GORI, Georgia (Reuters) - Russia has not fully complied with the terms of a cease-fire in Georgia, France’s foreign minister said on Friday, casting fresh doubt on whether frozen EU-Russia partnership talks will resume soon.
Russian soldiers and tanks pushed into Georgia’s breakaway regions of Abkhazia and South Ossetia, and adjacent “buffer zones,” as part of a massive counter-strike in August to crush an attempt by Georgian forces to retake South Ossetia.
Moscow pulled out of the buffer zones this week, before an October 10 deadline set out in the French-brokered cease-fire. But Georgia says the Kremlin has not fully complied because Russian soldiers remain in the two separatist regions.
Asked in the Georgian town of Gori, near South Ossetia, if Russia had honoured the cease-fire deal, French Foreign Minister Bernard Kouchner told reporters: “I think so, but partly.”
“This is not complete. This is not perfect. It’s just the beginning. This is not the end,” Kouchner, whose country holds the European Union’s rotating presidency, said in a tent camp for Georgians displaced by the fighting.
After a tour of the buffer zone vacated this week by Russian forces — where human rights groups say hundreds of ethnic Georgian homes were wrecked after the cease-fire came into force — Kouchner took a swipe at the Russian military.
“It’s always very sad to see houses destroyed and people coming back and discovering their belongings in desperate state,” said Kouchner, speaking in English. “It was not a good march of the Russian army. Not at all.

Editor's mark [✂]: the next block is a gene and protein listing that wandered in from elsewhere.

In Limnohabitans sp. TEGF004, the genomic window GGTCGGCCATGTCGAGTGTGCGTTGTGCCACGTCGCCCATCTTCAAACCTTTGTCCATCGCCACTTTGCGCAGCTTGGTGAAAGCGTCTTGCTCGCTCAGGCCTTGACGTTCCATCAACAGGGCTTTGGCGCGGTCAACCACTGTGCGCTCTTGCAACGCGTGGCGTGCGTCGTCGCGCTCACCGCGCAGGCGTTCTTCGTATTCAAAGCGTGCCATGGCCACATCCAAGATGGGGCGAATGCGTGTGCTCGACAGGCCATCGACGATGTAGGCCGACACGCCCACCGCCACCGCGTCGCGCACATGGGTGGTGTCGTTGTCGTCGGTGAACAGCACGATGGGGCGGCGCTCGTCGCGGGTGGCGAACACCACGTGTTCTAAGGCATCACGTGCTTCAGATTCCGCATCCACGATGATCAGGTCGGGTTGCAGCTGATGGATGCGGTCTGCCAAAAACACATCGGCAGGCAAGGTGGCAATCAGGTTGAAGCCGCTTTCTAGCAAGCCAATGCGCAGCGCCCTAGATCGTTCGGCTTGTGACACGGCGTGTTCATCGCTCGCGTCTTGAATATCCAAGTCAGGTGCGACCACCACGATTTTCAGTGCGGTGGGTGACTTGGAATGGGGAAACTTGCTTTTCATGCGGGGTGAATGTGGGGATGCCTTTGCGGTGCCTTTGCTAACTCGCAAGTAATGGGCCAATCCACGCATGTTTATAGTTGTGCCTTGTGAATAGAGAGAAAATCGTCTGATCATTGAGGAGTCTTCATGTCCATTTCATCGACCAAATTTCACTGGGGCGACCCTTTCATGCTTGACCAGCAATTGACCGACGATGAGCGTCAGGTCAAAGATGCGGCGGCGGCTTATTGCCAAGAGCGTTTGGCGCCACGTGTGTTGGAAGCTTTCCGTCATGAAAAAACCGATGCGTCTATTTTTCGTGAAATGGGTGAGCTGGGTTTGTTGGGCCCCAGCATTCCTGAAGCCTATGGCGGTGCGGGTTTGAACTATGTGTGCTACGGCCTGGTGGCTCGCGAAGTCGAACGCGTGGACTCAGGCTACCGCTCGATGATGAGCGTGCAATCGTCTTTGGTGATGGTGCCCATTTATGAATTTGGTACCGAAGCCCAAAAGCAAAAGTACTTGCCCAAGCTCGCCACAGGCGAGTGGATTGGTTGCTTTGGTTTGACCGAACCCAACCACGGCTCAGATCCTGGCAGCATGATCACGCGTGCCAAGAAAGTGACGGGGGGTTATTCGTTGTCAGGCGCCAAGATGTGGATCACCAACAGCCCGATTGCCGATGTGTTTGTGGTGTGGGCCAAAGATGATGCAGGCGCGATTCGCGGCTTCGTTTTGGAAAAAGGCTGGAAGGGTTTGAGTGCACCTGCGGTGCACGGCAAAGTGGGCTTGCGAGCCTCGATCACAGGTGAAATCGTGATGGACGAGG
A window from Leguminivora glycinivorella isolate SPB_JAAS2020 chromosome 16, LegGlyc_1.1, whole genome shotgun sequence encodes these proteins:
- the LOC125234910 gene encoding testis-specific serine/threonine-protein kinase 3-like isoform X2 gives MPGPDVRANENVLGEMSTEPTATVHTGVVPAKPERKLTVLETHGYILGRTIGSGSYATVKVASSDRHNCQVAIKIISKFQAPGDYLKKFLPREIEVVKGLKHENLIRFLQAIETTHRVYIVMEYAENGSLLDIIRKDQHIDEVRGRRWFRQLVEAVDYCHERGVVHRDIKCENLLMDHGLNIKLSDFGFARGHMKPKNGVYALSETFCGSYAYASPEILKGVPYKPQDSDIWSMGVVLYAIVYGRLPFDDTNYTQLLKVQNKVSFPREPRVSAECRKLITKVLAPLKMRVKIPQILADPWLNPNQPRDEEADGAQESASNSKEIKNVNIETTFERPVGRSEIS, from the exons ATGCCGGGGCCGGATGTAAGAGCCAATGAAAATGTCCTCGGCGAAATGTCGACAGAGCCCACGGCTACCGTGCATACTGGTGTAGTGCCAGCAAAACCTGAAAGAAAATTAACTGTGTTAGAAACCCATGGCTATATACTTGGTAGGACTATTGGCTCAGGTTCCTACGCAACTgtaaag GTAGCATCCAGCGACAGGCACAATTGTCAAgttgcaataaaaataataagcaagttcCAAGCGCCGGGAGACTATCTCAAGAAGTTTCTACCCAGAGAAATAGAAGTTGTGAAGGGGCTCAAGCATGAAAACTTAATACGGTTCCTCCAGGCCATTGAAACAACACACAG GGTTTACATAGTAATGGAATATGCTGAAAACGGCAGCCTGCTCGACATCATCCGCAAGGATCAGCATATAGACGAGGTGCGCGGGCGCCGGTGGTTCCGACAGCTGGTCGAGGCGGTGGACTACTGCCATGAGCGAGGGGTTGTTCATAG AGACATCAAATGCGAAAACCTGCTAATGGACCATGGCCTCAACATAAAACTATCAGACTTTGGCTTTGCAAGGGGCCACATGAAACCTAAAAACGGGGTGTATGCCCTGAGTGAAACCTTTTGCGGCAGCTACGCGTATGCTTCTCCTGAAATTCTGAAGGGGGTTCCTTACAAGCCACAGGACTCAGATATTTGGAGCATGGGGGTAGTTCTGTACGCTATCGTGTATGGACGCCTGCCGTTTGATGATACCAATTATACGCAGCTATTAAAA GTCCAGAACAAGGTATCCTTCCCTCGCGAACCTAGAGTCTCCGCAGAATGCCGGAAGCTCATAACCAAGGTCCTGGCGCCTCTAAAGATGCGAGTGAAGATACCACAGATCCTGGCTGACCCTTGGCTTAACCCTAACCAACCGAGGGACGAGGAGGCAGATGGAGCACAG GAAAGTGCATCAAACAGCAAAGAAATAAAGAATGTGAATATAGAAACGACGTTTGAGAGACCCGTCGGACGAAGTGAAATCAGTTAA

In a statement released in Brussels, EU foreign policy chief Javier Solana confirmed Russian forces had withdrawn from areas outside Abkhazia and South Ossetia.
“This withdrawal will, we hope, allow internally displaced people to return to their homes and contribute to the normalisation of living conditions,” he said.
Russian President Dmitry Medvedev said his country had done everything in its power to comply with the cease-fire. “I believe in this respect everything is developing all right,” he told reporters at a regional summit in Kyrgyzstan.
EU foreign ministers could decide next week whether to restart talks on a strategic partnership treaty with Russia that the 27-member bloc has put on hold until it is satisfied Russia has complied with the cease-fire deal.
Kouchner said he did not know if this would happen and pointed to differences among EU members. “Some are not in agreement. There are people supporting Russia, and there are people fighting against Russia,” he said.
Kouchner and EU observers will present the findings of his trip at a meeting of foreign ministers on Monday which will prepare a possible decision two days later by European leaders to restart the talks.
Moscow says it will keep a total of 7,600 troops in Abkhazia and South Ossetia, which it has recognised as independent states, to protect them from further Georgia aggression.
The Kremlin said it was morally obliged to enter Georgia to prevent what it called a genocide by Georgian forces.
Western states said its response was disproportionate, but analysts say the European Union’s reaction has been tempered because Russia supplies a quarter of Europe’s gas and is a major trade and investment partner.
Diplomats in Brussels said some EU members, including Britain, Poland and the Baltic nations, favour waiting a while before resuming the partnership talks with Russia.
“Giving the green light is a very important moment in terms of the signal to Russia about how we feel about how things have ended up,” said one EU diplomat.